True North Pacific Rockfish, $15/lb

July 11, 2014 in Recipe, Seasonal Wild Catch, Slideshow

With more flavor than halibut, this firm textured flakey white fish adds a fresh seafood taste to any saute, soup, or fried fish sandwich.  Rockfish is available through Otolith at various stores and farm markets for $15/lb.

Wild Alaskan Seafood, Caught by Wild Alaskans; Cooked by You!

Serving Suggestions:

  • Thai Curry Rockfish with Jasmine Rice – Ingredients:1 tablespoon Thai red curry paste,   1 cup water,
    2 1/2 cups canned unsweetened coconut milk, 1/2 cup chopped fresh basil, 2 pounds of rockfish, 1 1/2 cups purchased broccoli slaw, 2 tablespoons fresh lime juice, 2 cups hot cooked jasmine rice or medium-grain rice (2/3 cup raw), 2 tablespoons fish sauce (nam pla; optional), and 2 cups cooked jasmine rice
    Using a deep hot skillet, sear portioned rockfish in butter, seasame seed oil, or coconut oil,  until golden on both sides then remove the rockfish from the skillet and set it aside.  Place curry paste in he large skillet. Whisk in 1/2 cup coconut milk. Bring to boil; boil 1 minute. Stir in remaining 2 cups coconut milk and 1 cup water. Add broccoli slaw, rockfish, and tomato. Return to boil. Reduce heat to low; cover and simmer until rockfish is cooked, about 3 minutes. Add basil, lime juice, and fish sauce, if desired. Season with salt and pepper.Press hot rice into four 2/3-cup custard cups, dividing equally. Invert cups to unmold rice into 4 bowls. Spoon stew around rice and serve.

Community Supported Seafood Works!

July 10, 2014 in Seasonal Wild Catch, Slideshow

Since 2010, when Otolith first began to organize and sell annual memberships to our Community Supported Seafood, our membership program has grown each year.  Each member receives 15 lbs of current year’s harvest of wild Alaskan salmon harvested by low impact gear including trolling and gillnets.  Otolith’s CSS yields only the finest quality sushi grade wild salmon available.  It is preferred over fresh salmon because it has been handled to maintain its fresh taste and wild flavor and will provide convenient consistently fabulous results in any meal.  2014 Enrollment Form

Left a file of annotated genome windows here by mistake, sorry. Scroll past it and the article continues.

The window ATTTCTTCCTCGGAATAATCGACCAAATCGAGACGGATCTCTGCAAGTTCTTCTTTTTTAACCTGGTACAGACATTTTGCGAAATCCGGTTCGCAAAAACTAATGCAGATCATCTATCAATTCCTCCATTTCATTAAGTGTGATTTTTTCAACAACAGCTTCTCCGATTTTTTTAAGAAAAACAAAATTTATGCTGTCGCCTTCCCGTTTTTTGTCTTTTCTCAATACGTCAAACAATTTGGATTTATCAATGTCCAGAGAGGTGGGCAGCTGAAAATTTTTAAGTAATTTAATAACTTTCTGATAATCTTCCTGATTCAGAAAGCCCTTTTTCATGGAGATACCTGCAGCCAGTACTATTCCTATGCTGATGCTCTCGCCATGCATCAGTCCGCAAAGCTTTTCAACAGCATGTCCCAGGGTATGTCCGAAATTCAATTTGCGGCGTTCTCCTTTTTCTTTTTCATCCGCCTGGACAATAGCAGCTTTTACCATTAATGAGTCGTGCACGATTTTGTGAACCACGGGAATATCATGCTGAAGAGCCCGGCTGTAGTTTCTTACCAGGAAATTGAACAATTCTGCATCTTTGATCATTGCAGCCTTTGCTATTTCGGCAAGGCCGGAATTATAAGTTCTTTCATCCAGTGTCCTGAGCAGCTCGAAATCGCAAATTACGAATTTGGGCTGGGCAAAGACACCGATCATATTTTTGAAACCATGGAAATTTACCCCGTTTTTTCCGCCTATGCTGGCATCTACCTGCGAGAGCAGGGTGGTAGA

“First Fresh Cut” means your fresh caught salmon is filleted and blast-frozen in Alaska’s port where the landing of the harvest was delivered.  Otolith’s Community Supported Seafood maintains our American culture that supports superior quality seafood and all of the incredible nutritional benefits of a lifestyle that includes superior wild fish and shellfish.  Community Supported Seafood strengthens Otolith’s small business, encourages environmental and fishery awareness and supports low impact harvesters of a renewable seafood resource.  Join CSS today and enjoy the best wild salmon year round through Otolith’s Community Supported Seafood Program; the harvest is underway and CSS deliveries begin in late August or September 2014.